TREES OF MOROCCO
Morocco is characterized by many tree species.
The argan tree is endemic in Morocco; its name comes from the Berber “argan” which designates either the species or the oil extracted from it. It is mainly found in the Souss and on the edge of the Sahara, in the Draâ region. Today, Argan oil is widely used for culinary and cosmetic purposes.
Tuya is also an almost endemic tree of the Atlas, more precisely of the Souss Massa region. It grows in semi-arid areas, both on plains and in medium-sized mountainous terrain; its dark red speckled wood with a characteristic smell is highly prized by craftsmen and cabinetmakers who make boxes, trays or furniture from it.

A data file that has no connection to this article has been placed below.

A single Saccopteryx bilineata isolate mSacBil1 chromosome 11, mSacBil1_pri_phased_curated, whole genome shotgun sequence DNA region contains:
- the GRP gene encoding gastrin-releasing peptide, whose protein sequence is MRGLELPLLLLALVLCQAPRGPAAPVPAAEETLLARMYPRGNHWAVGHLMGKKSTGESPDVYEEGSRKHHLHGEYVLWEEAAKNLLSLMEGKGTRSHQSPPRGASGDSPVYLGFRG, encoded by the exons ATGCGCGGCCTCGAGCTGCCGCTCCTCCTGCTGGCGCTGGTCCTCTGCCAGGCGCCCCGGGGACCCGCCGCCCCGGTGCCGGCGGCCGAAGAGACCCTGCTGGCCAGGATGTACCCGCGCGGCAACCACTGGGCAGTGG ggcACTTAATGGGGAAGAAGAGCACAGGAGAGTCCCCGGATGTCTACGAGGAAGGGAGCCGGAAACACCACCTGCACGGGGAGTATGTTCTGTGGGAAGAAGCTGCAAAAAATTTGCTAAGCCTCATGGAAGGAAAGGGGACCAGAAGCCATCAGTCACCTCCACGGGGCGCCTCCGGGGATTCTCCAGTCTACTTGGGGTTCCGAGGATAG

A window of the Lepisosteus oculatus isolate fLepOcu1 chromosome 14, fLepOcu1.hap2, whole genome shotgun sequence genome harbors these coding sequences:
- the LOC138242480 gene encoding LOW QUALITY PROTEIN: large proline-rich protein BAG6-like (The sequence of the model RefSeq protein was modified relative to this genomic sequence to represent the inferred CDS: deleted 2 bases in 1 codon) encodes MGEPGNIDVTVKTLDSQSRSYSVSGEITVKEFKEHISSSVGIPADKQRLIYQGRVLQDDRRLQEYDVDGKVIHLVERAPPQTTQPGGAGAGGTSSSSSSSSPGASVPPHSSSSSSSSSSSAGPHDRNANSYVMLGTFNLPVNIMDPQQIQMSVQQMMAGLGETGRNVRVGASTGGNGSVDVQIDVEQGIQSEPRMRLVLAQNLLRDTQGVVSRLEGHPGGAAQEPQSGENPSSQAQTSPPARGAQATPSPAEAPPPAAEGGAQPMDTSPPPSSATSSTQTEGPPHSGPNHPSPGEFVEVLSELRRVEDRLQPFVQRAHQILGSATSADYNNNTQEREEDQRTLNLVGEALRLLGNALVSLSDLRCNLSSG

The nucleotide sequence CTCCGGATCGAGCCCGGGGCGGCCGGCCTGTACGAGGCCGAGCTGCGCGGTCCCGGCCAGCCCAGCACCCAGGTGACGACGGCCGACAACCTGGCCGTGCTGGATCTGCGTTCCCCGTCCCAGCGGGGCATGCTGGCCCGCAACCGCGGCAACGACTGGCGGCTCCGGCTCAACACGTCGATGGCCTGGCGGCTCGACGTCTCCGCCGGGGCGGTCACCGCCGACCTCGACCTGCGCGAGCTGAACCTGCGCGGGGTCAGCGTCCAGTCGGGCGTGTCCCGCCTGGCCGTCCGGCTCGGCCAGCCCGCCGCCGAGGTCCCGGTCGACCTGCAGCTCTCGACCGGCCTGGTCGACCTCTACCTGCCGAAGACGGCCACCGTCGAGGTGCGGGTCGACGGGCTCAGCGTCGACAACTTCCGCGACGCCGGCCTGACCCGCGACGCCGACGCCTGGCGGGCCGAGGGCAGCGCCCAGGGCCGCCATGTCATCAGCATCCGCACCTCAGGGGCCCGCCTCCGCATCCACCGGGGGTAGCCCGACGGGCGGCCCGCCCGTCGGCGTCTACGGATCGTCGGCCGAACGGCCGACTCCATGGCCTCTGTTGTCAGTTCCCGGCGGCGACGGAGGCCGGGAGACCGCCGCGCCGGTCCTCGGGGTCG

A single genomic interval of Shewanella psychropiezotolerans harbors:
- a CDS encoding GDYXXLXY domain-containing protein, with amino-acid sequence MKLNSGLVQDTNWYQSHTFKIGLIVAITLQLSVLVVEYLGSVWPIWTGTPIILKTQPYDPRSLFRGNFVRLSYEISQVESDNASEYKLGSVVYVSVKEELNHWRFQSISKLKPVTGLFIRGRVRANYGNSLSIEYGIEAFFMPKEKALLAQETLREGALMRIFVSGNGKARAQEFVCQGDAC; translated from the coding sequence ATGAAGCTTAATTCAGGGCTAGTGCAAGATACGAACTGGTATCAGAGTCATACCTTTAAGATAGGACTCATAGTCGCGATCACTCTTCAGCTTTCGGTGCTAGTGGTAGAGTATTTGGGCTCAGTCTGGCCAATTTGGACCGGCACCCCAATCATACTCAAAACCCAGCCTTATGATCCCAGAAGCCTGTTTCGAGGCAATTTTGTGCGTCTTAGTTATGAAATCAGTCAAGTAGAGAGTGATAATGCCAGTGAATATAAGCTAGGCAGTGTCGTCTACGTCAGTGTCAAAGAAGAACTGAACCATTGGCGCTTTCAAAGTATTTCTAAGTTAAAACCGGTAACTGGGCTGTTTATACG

The olive tree, the Mediterranean chief symbol tree can be found throughout Morocco, but more particularly in the Anti-Atlas; its uses and benefits are multiple; olives and their oil are the basis of Moroccan cuisine. Its wood also has exceptional calorific properties.
The date palm is a plant with a hollow trunk that needs water, warmth and sun to grow. It has been cultivated for 4,000 years before our era. There are 4.5 million date palms in Morocco, two thirds of which are concentrated in the regions of Ouarzazate and Errachidia.
The cedar tree is also prevalent in Morocco, almost as much as it is in Lebanon. While Morocco has the main cedar grove in the Mediterranean basin (134,000 hectares) mainly in the Middle and High Atlas, this national treasure is threatened by climate change and human-induced environmental stress. A comprehensive preservation plan is being implemented to protect it.